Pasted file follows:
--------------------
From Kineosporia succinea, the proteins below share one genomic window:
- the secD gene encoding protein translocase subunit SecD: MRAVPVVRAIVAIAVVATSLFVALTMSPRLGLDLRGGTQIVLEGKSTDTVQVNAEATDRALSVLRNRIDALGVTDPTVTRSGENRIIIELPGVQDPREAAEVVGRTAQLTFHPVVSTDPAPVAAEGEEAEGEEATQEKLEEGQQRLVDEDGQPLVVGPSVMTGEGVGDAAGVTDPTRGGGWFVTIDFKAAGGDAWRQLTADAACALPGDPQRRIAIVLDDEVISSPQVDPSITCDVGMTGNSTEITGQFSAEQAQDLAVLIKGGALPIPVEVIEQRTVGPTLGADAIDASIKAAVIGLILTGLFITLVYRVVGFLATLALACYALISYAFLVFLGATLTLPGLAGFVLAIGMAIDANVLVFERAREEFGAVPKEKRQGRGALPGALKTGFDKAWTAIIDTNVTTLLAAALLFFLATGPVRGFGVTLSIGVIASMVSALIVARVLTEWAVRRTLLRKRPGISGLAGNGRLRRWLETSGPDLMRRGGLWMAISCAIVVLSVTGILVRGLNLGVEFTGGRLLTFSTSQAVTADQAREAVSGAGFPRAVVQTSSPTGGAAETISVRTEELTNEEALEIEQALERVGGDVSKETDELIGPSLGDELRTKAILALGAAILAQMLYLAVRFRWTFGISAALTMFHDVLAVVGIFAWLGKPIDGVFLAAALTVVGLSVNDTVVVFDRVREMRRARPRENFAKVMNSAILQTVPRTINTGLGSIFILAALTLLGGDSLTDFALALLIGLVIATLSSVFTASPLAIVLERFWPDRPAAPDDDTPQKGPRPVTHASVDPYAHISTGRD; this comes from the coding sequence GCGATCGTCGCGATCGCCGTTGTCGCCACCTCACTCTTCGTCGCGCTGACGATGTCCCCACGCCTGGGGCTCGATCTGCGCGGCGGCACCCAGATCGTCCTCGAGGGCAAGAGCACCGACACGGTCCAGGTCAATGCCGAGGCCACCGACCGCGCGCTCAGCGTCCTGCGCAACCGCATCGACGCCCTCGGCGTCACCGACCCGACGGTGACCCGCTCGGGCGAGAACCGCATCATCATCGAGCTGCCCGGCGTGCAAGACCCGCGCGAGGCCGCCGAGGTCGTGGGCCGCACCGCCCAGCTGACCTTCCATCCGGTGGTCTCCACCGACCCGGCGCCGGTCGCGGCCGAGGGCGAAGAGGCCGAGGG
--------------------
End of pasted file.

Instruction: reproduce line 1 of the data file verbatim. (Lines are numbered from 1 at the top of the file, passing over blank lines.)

From Kineosporia succinea, the proteins below share one genomic window: